Pays de Caux

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The Pays de Caux () is an area in Normandy occupying the greater part of the French département of Seine Maritime in Haute-Normandie. It is a chalk plateau to the north of the Seine Estuary and extending to the cliffs on the English Channel coast. In the east, it borders on the Pays de Bray where the strata below the chalk show through.

Cauchois is a notable dialect of the Norman language. The Pays de Caux is one of the remaining strongholds of the Norman language outside the Cotentin.

The principal settlements are Le Havre, Dieppe, Fécamp, Yvetot and Étretat.


In the Norman language caux means lime, calcium carbonate. In French, for comparison, the word is chaux (the French 'ch' being pronounced as an English 'sh'. Example: Caux dialect candelle, English candle, French chandelle ). The name of the neighbouring Pays de Bray comes from a Gaulish word for mud. They appear to be so named as their soils distinguish them; the one of sticky clay, the other on dry chalk, but that is only a legend. In fact, according to something common in the former Gaul, the name derives from the Celtic tribe that lived here in ancient time: the Caletes (or Caleti. It means "the hard or the courageous people", breton kaled hard, welsh caled hard ) and this land was their territory. They are sometimes considered as Belgae or as Armoricans.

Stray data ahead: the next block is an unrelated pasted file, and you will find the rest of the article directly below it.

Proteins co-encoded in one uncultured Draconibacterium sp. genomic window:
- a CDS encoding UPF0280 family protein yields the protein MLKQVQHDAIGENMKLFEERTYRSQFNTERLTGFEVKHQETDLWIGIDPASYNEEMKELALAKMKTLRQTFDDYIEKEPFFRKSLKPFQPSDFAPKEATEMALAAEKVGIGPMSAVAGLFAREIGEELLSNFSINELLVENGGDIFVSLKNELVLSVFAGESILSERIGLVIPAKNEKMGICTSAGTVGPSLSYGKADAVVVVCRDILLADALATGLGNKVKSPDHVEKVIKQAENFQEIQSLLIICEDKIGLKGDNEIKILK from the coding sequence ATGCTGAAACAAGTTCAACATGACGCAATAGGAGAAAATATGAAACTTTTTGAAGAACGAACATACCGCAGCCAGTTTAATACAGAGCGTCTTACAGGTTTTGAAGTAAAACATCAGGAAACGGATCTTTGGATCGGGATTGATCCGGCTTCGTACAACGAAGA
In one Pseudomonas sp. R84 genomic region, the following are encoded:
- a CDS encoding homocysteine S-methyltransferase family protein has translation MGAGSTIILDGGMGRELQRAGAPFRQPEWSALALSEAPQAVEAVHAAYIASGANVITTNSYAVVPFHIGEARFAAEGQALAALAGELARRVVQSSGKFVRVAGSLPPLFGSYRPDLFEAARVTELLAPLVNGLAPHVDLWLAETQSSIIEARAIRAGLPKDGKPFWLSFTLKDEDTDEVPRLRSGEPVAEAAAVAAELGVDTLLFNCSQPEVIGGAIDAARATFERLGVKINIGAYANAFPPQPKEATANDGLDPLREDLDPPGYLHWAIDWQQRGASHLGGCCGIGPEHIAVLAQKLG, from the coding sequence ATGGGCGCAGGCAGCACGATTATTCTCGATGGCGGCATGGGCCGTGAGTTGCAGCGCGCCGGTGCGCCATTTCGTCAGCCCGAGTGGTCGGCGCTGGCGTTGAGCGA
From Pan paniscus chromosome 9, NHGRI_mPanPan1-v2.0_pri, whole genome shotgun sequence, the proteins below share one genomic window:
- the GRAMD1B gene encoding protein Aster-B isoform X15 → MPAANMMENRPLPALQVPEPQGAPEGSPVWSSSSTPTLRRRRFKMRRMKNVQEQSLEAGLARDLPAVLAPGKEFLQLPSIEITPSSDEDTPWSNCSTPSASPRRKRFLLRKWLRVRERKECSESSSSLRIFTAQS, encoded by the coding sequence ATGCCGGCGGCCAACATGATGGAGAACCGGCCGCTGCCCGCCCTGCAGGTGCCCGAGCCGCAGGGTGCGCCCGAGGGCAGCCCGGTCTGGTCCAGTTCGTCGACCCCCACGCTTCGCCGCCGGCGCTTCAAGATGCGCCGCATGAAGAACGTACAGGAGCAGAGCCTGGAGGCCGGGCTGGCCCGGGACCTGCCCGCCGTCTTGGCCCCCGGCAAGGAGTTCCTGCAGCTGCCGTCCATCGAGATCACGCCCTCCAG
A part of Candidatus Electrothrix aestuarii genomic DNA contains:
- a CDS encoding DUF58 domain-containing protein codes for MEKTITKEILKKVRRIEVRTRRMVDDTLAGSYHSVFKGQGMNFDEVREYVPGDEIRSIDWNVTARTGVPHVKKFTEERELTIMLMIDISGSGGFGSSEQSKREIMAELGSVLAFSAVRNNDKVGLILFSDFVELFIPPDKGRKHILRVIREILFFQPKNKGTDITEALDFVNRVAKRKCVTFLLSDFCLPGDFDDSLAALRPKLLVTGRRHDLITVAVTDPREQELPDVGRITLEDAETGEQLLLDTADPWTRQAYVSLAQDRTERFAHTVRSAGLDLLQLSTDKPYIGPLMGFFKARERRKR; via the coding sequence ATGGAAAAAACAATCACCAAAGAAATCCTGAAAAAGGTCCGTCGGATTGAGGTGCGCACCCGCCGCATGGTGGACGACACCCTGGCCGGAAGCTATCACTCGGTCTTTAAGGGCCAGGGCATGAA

The Pays de Caux is a plateau of Upper Cretaceous chalk, like that which forms the North and South Down in southern England....
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